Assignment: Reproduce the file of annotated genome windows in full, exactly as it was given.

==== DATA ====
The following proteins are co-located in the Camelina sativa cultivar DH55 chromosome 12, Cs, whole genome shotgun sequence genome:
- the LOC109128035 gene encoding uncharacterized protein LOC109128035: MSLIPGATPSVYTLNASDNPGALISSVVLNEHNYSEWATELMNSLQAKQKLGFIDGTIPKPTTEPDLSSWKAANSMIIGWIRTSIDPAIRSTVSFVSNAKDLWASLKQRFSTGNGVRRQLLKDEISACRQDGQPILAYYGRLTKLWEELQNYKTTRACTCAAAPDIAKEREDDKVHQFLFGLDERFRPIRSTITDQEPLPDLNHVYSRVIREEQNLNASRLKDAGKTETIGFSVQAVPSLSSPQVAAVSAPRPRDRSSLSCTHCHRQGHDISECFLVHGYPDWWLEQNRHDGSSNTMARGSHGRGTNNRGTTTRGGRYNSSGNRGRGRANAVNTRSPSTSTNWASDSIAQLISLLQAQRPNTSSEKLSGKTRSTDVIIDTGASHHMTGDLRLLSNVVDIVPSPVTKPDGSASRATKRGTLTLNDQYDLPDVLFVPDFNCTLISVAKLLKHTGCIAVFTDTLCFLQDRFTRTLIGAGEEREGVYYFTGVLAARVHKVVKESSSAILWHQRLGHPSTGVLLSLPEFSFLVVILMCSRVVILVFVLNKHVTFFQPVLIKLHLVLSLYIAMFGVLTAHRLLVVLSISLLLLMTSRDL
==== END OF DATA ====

The following proteins are co-located in the Camelina sativa cultivar DH55 chromosome 12, Cs, whole genome shotgun sequence genome:
- the LOC109128035 gene encoding uncharacterized protein LOC109128035: MSLIPGATPSVYTLNASDNPGALISSVVLNEHNYSEWATELMNSLQAKQKLGFIDGTIPKPTTEPDLSSWKAANSMIIGWIRTSIDPAIRSTVSFVSNAKDLWASLKQRFSTGNGVRRQLLKDEISACRQDGQPILAYYGRLTKLWEELQNYKTTRACTCAAAPDIAKEREDDKVHQFLFGLDERFRPIRSTITDQEPLPDLNHVYSRVIREEQNLNASRLKDAGKTETIGFSVQAVPSLSSPQVAAVSAPRPRDRSSLSCTHCHRQGHDISECFLVHGYPDWWLEQNRHDGSSNTMARGSHGRGTNNRGTTTRGGRYNSSGNRGRGRANAVNTRSPSTSTNWASDSIAQLISLLQAQRPNTSSEKLSGKTRSTDVIIDTGASHHMTGDLRLLSNVVDIVPSPVTKPDGSASRATKRGTLTLNDQYDLPDVLFVPDFNCTLISVAKLLKHTGCIAVFTDTLCFLQDRFTRTLIGAGEEREGVYYFTGVLAARVHKVVKESSSAILWHQRLGHPSTGVLLSLPEFSFLVVILMCSRVVILVFVLNKHVTFFQPVLIKLHLVLSLYIAMFGVLTAHRLLVVLSISLLLLMTSRDL